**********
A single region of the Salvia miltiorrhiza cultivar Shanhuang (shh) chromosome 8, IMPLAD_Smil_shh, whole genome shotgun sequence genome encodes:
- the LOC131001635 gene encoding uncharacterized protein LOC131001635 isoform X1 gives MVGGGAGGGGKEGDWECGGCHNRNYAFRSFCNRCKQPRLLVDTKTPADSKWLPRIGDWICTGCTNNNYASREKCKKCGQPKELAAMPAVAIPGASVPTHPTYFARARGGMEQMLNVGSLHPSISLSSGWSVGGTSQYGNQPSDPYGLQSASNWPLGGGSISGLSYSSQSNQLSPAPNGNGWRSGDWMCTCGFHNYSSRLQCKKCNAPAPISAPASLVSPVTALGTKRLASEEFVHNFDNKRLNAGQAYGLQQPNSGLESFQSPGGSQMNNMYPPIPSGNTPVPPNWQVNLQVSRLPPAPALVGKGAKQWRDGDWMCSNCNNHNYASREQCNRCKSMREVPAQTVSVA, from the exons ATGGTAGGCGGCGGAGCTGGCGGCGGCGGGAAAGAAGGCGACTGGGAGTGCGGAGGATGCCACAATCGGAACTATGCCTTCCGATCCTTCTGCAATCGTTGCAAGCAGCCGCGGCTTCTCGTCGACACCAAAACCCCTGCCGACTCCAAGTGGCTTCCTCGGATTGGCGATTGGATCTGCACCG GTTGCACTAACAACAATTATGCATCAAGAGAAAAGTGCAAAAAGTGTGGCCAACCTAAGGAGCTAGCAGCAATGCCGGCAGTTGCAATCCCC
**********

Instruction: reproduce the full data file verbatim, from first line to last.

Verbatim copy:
A single region of the Salvia miltiorrhiza cultivar Shanhuang (shh) chromosome 8, IMPLAD_Smil_shh, whole genome shotgun sequence genome encodes:
- the LOC131001635 gene encoding uncharacterized protein LOC131001635 isoform X1 gives MVGGGAGGGGKEGDWECGGCHNRNYAFRSFCNRCKQPRLLVDTKTPADSKWLPRIGDWICTGCTNNNYASREKCKKCGQPKELAAMPAVAIPGASVPTHPTYFARARGGMEQMLNVGSLHPSISLSSGWSVGGTSQYGNQPSDPYGLQSASNWPLGGGSISGLSYSSQSNQLSPAPNGNGWRSGDWMCTCGFHNYSSRLQCKKCNAPAPISAPASLVSPVTALGTKRLASEEFVHNFDNKRLNAGQAYGLQQPNSGLESFQSPGGSQMNNMYPPIPSGNTPVPPNWQVNLQVSRLPPAPALVGKGAKQWRDGDWMCSNCNNHNYASREQCNRCKSMREVPAQTVSVA, from the exons ATGGTAGGCGGCGGAGCTGGCGGCGGCGGGAAAGAAGGCGACTGGGAGTGCGGAGGATGCCACAATCGGAACTATGCCTTCCGATCCTTCTGCAATCGTTGCAAGCAGCCGCGGCTTCTCGTCGACACCAAAACCCCTGCCGACTCCAAGTGGCTTCCTCGGATTGGCGATTGGATCTGCACCG GTTGCACTAACAACAATTATGCATCAAGAGAAAAGTGCAAAAAGTGTGGCCAACCTAAGGAGCTAGCAGCAATGCCGGCAGTTGCAATCCCC